It is Free Software’s other notion of “freedom,” however, that should resonate most powerfully with the lawyer class. Indeed, the reason why “geeks” (the digital cognoscenti) often prefer Free and Open Source Software is because they can use it, fix it, customize it, improve it, give it to their friends and just plain have fun with it without having to, ahem, mess around with a bunch of suits asserting “intellectual property rights” in their endeavors. Geeks call this “hacking.”
Hacking, despite having the same root as the term “hack job”, carries none of the negative baggage. Hacking, moreover, is no more a job than is the fine art of practicing law. Software hacking, like “hacking the law,” is an act of creativity intended to accomplish a pragmatic end. Hackers throw their work product out into the programming community on the net, which vets it mercilessly.
Programmers tend to be very direct: the good stuff gets adopted and accolades are showered on the authors. The bad stuff gets tossed into the bit bucket. This is also the way the common law is made.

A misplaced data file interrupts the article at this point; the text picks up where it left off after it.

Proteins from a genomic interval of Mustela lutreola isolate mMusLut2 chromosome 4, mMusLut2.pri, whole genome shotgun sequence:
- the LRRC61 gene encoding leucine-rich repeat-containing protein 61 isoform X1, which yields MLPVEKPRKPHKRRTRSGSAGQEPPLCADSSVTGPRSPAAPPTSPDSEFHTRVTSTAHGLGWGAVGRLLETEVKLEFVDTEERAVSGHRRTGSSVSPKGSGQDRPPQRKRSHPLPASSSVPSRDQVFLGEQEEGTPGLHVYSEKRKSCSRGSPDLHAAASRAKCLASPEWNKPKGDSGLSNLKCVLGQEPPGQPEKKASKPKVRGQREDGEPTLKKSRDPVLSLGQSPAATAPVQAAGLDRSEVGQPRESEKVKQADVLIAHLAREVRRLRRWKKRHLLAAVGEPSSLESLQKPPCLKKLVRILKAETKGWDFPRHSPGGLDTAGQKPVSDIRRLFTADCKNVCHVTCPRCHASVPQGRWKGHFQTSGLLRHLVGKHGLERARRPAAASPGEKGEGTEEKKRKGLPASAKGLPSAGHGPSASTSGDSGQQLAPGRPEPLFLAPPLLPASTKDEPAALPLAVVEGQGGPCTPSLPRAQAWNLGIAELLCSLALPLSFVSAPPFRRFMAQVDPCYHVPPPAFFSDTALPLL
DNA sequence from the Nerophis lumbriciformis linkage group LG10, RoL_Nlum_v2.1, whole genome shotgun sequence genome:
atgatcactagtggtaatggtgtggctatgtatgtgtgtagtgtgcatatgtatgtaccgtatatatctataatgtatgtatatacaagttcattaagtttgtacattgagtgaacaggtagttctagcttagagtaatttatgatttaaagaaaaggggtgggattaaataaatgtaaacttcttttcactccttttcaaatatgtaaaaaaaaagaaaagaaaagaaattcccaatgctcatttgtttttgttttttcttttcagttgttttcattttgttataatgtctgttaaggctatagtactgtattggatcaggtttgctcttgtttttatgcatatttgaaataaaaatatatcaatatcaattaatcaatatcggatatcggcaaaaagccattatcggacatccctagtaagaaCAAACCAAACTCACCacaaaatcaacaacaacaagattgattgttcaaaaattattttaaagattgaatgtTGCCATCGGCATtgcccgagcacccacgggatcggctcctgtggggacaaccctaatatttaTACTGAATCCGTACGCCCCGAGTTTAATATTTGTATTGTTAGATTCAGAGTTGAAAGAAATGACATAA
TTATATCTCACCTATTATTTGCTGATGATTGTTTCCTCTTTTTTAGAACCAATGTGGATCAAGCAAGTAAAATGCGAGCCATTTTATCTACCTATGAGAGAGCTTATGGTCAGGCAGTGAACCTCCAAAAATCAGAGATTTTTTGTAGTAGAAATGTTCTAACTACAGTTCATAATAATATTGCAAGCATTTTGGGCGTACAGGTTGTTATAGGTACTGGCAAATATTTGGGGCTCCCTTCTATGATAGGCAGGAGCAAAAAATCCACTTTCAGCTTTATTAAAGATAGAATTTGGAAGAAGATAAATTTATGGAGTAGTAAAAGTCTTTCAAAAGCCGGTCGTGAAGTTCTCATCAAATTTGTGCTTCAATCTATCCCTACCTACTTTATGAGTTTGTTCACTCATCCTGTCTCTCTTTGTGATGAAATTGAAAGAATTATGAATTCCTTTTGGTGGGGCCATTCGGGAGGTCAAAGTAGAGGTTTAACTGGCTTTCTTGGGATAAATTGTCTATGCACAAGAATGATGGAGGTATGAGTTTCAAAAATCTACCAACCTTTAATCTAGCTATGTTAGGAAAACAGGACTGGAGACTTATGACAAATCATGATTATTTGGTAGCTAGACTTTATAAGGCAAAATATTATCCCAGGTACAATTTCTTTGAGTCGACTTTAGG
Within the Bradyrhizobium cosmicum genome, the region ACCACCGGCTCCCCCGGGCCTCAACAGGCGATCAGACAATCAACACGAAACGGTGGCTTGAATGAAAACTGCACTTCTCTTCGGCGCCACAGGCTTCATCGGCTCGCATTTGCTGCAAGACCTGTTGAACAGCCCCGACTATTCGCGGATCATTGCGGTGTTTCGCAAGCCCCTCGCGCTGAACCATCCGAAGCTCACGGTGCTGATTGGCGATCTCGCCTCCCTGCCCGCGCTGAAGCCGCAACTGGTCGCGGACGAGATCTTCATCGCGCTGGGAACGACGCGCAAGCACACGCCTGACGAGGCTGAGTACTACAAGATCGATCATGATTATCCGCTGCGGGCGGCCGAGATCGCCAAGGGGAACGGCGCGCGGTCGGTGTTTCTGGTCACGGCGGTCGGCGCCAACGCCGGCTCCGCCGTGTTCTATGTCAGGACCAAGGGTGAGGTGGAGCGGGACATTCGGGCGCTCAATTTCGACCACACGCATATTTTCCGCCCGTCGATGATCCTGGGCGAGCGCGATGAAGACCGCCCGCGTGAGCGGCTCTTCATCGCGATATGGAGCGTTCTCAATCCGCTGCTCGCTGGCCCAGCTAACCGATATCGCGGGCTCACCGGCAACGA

Free and Open Source Software is as much a movement as a product. It is a veritable meritocracy where few have met one another and each takes pride in helping everyone to help themselves. There are millions of FOSS programmers worldwide. As with lawyers, programmers gain a reputation for their creativity, their hard work and how much they help others to understand, debug, correct and improve their code. A record of all this, like the history of case law you have helped to make as an attorney, is plainly annotated into the source code (the human-readable text of the logical instructions), for anyone to see.
Like a dues-free worldwide bar association, Free and Open Source Software developers around the word have formed a loose-knit, decentralized international community that makes, maintains and contributes back to itself an ever-growing repertory of programs that work compatibly with each other as a system for operating computers. Each contributes to this online community according to her abilities and each uses what is made available according to her need.
Software Commons and Legal